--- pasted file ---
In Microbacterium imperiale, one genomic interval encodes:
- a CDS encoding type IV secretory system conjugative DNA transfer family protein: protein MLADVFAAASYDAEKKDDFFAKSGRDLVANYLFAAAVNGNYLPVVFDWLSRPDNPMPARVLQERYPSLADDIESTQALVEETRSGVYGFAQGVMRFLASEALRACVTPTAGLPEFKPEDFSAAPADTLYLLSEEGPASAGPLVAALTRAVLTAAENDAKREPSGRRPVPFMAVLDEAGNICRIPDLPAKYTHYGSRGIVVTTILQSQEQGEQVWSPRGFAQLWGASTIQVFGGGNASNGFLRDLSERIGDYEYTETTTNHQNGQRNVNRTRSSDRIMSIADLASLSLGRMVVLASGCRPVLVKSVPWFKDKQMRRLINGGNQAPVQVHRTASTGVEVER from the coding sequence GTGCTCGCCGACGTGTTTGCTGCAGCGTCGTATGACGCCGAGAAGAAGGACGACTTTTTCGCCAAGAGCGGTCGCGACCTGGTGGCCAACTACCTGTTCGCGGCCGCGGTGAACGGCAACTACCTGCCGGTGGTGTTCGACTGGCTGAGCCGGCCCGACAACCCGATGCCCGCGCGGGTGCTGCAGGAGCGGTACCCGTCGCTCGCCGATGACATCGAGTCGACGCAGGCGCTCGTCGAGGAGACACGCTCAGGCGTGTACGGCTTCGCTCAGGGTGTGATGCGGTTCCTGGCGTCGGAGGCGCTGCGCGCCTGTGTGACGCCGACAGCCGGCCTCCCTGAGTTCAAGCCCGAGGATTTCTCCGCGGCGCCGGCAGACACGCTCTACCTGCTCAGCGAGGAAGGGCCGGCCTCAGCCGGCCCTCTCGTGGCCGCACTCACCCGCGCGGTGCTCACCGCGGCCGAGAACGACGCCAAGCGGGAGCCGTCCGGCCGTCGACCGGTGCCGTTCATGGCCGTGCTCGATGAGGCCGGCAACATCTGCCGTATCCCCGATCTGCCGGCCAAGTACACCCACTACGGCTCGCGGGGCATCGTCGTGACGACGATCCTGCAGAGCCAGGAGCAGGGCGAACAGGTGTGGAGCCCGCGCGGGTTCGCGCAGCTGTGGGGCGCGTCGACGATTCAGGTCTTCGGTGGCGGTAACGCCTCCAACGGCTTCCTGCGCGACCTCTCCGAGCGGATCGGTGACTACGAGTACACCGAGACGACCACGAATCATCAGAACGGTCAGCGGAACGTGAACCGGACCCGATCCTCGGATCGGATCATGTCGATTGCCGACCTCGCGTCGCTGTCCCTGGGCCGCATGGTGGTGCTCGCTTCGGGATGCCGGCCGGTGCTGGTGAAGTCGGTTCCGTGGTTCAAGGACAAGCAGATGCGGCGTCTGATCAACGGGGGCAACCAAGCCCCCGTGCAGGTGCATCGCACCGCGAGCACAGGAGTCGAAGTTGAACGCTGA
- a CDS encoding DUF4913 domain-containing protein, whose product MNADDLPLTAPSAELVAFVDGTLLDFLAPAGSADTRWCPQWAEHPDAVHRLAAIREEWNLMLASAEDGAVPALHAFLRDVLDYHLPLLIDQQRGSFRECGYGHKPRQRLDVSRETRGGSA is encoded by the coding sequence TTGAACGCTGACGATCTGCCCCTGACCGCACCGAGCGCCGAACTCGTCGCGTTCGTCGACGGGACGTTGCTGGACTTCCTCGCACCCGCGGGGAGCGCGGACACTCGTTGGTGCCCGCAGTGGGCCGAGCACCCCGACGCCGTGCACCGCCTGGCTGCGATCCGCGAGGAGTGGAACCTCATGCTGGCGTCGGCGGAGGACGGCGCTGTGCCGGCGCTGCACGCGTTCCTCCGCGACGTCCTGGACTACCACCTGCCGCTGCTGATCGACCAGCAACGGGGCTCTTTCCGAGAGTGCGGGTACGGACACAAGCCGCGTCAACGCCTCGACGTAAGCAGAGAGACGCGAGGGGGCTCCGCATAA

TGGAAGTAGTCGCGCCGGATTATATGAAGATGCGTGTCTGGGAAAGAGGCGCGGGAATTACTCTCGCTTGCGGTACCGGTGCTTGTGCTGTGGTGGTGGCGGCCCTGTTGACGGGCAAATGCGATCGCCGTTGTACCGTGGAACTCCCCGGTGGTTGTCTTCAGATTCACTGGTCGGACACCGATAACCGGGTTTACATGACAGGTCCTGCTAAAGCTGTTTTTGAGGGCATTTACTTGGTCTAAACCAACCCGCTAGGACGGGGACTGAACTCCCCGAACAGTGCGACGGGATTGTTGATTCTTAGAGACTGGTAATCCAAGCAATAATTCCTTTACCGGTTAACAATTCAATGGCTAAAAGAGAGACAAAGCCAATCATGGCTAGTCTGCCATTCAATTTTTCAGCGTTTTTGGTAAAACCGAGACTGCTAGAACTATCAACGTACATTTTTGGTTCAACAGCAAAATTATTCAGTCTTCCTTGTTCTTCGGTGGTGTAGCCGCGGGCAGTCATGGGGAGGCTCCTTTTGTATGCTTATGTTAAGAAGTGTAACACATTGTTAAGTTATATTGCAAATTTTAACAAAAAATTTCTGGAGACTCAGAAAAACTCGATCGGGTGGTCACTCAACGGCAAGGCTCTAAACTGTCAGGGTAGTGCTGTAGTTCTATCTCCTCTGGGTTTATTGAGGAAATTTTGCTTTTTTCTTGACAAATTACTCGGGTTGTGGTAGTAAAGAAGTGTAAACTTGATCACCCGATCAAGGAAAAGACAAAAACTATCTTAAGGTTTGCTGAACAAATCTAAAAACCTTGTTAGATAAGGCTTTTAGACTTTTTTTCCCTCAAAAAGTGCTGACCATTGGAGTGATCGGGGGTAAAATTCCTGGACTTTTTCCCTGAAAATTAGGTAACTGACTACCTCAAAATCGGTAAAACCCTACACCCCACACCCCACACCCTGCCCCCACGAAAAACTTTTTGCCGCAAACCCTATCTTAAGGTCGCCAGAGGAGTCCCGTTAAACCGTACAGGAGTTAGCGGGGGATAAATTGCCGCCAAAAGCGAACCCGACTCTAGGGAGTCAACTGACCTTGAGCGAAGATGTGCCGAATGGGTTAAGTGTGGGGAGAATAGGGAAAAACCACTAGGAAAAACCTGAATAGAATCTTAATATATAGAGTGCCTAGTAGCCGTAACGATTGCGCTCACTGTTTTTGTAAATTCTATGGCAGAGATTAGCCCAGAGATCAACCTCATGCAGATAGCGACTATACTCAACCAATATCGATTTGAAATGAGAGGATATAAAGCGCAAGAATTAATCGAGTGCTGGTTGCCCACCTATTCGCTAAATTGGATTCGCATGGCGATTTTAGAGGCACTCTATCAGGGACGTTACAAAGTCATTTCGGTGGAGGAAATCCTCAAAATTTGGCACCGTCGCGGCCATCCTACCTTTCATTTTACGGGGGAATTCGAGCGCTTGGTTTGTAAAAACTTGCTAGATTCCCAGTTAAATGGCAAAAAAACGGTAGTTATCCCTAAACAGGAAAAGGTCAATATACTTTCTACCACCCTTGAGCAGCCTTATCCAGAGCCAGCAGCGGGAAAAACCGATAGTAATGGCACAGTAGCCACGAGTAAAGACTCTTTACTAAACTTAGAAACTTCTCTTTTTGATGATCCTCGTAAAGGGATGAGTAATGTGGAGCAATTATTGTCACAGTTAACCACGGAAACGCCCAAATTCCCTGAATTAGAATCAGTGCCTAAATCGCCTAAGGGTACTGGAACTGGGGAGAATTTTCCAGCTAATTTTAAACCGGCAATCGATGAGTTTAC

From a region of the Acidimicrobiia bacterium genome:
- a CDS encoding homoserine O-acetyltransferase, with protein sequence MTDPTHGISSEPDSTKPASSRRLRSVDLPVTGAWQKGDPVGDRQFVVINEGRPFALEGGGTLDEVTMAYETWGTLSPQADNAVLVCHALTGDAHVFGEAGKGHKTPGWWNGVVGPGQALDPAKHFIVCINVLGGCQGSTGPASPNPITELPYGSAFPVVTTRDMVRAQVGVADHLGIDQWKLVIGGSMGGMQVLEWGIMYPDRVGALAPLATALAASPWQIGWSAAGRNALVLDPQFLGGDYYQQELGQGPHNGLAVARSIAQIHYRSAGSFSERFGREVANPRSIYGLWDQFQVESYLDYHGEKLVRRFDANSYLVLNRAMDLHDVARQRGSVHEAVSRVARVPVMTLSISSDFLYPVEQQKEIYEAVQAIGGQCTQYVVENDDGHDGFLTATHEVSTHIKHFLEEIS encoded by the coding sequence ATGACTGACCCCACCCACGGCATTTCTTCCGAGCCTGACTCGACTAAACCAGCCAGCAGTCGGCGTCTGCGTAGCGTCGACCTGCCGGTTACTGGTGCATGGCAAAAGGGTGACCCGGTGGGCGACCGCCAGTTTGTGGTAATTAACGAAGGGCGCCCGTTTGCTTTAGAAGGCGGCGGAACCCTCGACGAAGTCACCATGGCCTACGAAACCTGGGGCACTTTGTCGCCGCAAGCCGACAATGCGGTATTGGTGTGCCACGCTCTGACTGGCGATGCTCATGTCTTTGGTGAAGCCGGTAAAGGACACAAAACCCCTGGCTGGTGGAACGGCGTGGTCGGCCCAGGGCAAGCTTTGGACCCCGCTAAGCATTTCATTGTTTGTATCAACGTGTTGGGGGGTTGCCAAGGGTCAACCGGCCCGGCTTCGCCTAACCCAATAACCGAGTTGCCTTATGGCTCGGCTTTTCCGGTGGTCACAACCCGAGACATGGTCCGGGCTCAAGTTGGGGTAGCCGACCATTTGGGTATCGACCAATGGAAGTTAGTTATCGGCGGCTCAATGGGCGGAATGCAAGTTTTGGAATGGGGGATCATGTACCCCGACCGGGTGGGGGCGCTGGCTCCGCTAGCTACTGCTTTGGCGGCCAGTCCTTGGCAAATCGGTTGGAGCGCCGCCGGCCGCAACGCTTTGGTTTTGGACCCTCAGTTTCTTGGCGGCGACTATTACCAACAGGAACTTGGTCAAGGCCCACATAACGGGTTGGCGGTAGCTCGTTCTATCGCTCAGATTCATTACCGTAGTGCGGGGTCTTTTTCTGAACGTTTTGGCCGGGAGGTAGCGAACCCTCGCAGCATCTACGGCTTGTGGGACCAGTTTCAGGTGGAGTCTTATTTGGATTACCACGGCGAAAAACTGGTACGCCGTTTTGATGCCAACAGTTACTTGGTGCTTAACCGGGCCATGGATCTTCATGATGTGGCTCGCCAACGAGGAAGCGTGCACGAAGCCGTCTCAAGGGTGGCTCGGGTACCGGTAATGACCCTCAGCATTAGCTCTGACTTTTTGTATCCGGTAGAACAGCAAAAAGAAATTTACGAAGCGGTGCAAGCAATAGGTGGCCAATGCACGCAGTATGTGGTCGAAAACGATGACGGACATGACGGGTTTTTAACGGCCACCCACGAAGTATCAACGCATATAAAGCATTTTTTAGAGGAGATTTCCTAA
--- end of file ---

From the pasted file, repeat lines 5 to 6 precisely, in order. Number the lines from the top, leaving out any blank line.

From a region of the Acidimicrobiia bacterium genome:
- a CDS encoding homoserine O-acetyltransferase, with protein sequence MTDPTHGISSEPDSTKPASSRRLRSVDLPVTGAWQKGDPVGDRQFVVINEGRPFALEGGGTLDEVTMAYETWGTLSPQADNAVLVCHALTGDAHVFGEAGKGHKTPGWWNGVVGPGQALDPAKHFIVCINVLGGCQGSTGPASPNPITELPYGSAFPVVTTRDMVRAQVGVADHLGIDQWKLVIGGSMGGMQVLEWGIMYPDRVGALAPLATALAASPWQIGWSAAGRNALVLDPQFLGGDYYQQELGQGPHNGLAVARSIAQIHYRSAGSFSERFGREVANPRSIYGLWDQFQVESYLDYHGEKLVRRFDANSYLVLNRAMDLHDVARQRGSVHEAVSRVARVPVMTLSISSDFLYPVEQQKEIYEAVQAIGGQCTQYVVENDDGHDGFLTATHEVSTHIKHFLEEIS encoded by the coding sequence ATGACTGACCCCACCCACGGCATTTCTTCCGAGCCTGACTCGACTAAACCAGCCAGCAGTCGGCGTCTGCGTAGCGTCGACCTGCCGGTTACTGGTGCATGGCAAAAGGGTGACCCGGTGGGCGACCGCCAGTTTGTGGTAATTAACGAAGGGCGCCCGTTTGCTTTAGAAGGCGGCGGAACCCTCGACGAAGTCACCATGGCCTACGAAACCTGGGGCACTTTGTCGCCGCAAGCCGACAATGCGGTATTGGTGTGCCACGCTCTGACTGGCGATGCTCATGTCTTTGGTGAAGCCGGTAAAGGACACAAAACCCCTGGCTGGTGGAACGGCGTGGTCGGCCCAGGGCAAGCTTTGGACCCCGCTAAGCATTTCATTGTTTGTATCAACGTGTTGGGGGGTTGCCAAGGGTCAACCGGCCCGGCTTCGCCTAACCCAATAACCGAGTTGCCTTATGGCTCGGCTTTTCCGGTGGTCACAACCCGAGACATGGTCCGGGCTCAAGTTGGGGTAGCCGACCATTTGGGTATCGACCAATGGAAGTTAGTTATCGGCGGCTCAATGGGCGGAATGCAAGTTTTGGAATGGGGGATCATGTACCCCGACCGGGTGGGGGCGCTGGCTCCGCTAGCTACTGCTTTGGCGGCCAGTCCTTGGCAAATCGGTTGGAGCGCCGCCGGCCGCAACGCTTTGGTTTTGGACCCTCAGTTTCTTGGCGGCGACTATTACCAACAGGAACTTGGTCAAGGCCCACATAACGGGTTGGCGGTAGCTCGTTCTATCGCTCAGATTCATTACCGTAGTGCGGGGTCTTTTTCTGAACGTTTTGGCCGGGAGGTAGCGAACCCTCGCAGCATCTACGGCTTGTGGGACCAGTTTCAGGTGGAGTCTTATTTGGATTACCACGGCGAAAAACTGGTACGCCGTTTTGATGCCAACAGTTACTTGGTGCTTAACCGGGCCATGGATCTTCATGATGTGGCTCGCCAACGAGGAAGCGTGCACGAAGCCGTCTCAAGGGTGGCTCGGGTACCGGTAATGACCCTCAGCATTAGCTCTGACTTTTTGTATCCGGTAGAACAGCAAAAAGAAATTTACGAAGCGGTGCAAGCAATAGGTGGCCAATGCACGCAGTATGTGGTCGAAAACGATGACGGACATGACGGGTTTTTAACGGCCACCCACGAAGTATCAACGCATATAAAGCATTTTTTAGAGGAGATTTCCTAA